There are several fundamental areas of disagreement that underlay the ostensible topics of debate here on Grist. I have pulled together three planning and training devices used by organizers and campaigners in the PIRG tradition, as well as Green Corps, that are helpful in surfacing and naming such disagreements — a common language for dispute, if you will.

Continuum of environmental action

A strength of environmentalism had been the flowering of its forms and politics. Our power has declined in direct proportion as our diversity has narrowed to an orthodox cannon of acceptable forms of environmental advocacy. At the height of our power, US environmentalism boasted vibrant organizational forms across a spectrum of strategy, tone, ideals and, probably most important, insider/outsider roles, particularly protest.

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It is inappropriate to stuff that diversity into the straightjacket of one scale, but I’ve done so anyway because it underlines the overall point. (I don’t want to be flooded with complaints the this or that box is too small or the wrong color. If anyone feels strongly about it, to paraphrase Tom Leher, I am prepared not only to withdraw the chart but to swear under oath that I never created it to begin with.) In 1982 U.S. environmentalists had powerful organizations across the breadth of approach. Today, we are highly concentrated in a handful of specialized areas. But rather than acknowledging that we are weakened by this trend, we seem to be driving even further in the direction of splintering what is already an extremely fragile institution.

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The value of drawing the continuum is that it encourages us to look at our efforts on an institutional scale, rather than a myopic organizational view.

Cross axis vs. co-axis

Thanks to Robert C. Paehlke, a professor of political science and environmental resource studies at Trent University in Ontario, there is a simple, graphic device to distinguish two ways of thinking about the relationship between environmentalism and traditional politics:

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Most people conceive of environmentalism as a continuum, from environmentalist to anti-environmentalist, that runs more or less in the same direction as the dominant political paradigm of conservative to liberal. This perspective may be shown as parallel "co-axes," as in the chart above. (Some go further and reduce environmentalism to merely a point on the liberal end, but that is clearly erroneous as there are conservative environmentalists certainly exist in some numbers.)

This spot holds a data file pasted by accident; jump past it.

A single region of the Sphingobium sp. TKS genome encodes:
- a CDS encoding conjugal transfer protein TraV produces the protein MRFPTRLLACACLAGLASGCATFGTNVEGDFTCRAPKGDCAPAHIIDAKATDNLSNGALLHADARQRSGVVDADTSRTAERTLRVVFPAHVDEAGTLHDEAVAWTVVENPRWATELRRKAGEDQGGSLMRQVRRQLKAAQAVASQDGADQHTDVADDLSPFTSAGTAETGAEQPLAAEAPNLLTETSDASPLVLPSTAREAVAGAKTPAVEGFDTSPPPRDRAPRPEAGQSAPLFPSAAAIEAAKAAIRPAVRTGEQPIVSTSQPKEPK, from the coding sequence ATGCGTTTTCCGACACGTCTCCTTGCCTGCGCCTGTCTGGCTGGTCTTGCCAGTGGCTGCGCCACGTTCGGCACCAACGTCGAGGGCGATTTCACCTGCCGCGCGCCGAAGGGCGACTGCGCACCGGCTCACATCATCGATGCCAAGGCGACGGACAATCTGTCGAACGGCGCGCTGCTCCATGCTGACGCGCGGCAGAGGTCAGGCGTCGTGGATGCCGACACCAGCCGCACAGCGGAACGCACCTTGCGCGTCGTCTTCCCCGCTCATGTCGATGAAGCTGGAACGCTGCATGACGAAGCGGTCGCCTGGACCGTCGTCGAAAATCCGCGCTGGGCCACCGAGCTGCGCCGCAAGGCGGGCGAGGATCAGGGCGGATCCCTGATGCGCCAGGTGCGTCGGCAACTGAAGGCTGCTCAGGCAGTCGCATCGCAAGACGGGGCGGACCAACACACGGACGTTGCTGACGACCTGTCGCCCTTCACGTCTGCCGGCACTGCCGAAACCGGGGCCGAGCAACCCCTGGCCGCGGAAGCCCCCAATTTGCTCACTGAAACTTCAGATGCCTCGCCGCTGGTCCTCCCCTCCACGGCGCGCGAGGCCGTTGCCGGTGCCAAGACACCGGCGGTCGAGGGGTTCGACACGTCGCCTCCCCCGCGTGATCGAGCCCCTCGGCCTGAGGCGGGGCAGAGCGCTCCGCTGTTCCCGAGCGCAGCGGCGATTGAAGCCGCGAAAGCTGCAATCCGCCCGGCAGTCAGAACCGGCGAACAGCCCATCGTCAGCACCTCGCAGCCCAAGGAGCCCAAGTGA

The problem with this representation is that environmentalism attracts supporters within subgroups of traditional ideologues that cannot be charted on a straight line. There is a robust pocket of environmentalism in the otherwise very conservative group pollsters often label as “traditional conservatives,” far stronger and more numerous than Independents, who otherwise cleave to moderate positions, and a well entrenched beachhead of anti-environmentalism in blue collar, union, moderate-to-liberal households.

Paehlke suggests that a more accurate representation places the environmental continuum across the axis of traditional politics, as in the following chart. This cross-axis positioning is intuitively sensible, allowing any group and even individuals, to be plotted as a product of their stances on traditional and environmental scales.


Paehlke’s model is useful in a strategic context, because it helps sort out environmentalists from leftists. Environmentalists embrace the cross-axis, because it neatly illustrates that environmental values hold great appeal to people from all reaches of traditional politics, and is a nifty device for identifying often-overlooked opposition (when it is reflexively assumed that liberalism/progressivism automatically equates with environmentalism). Progressives, on the other hand, resist the cross-axis concept (often quite heatedly!) because they see environmentalism as just one more liberal cause and reject the notion that conservatives can be environmentalists.

The chain of logic

The very essence of environmentalism is the apprehension of the inter-connectedness of things in ways that are not easy to see quickly or closely. Environmentalists should start from the big picture and work out what to do, going from macro to micro views.

In fact, however, we do precisely the opposite. The US climate agenda evolves from micro-planning by individual organization, as shown in the following flow chart. What passes for institutional strategy is really the product of aggressive bumper car play by mini-coalitions.

How should planning be done? Climate scientists start with the macro-view and a timeframe measured in decades or centuries, rather than months and years. This central perspective meshes comfortably with a strategic planning device usually referred to as “walking backwards from the problem,” as shown in the following flow chart, which I think is fairly self-explanatory. [Note that a critical missing element is a US Council empowered to set joint strategy.]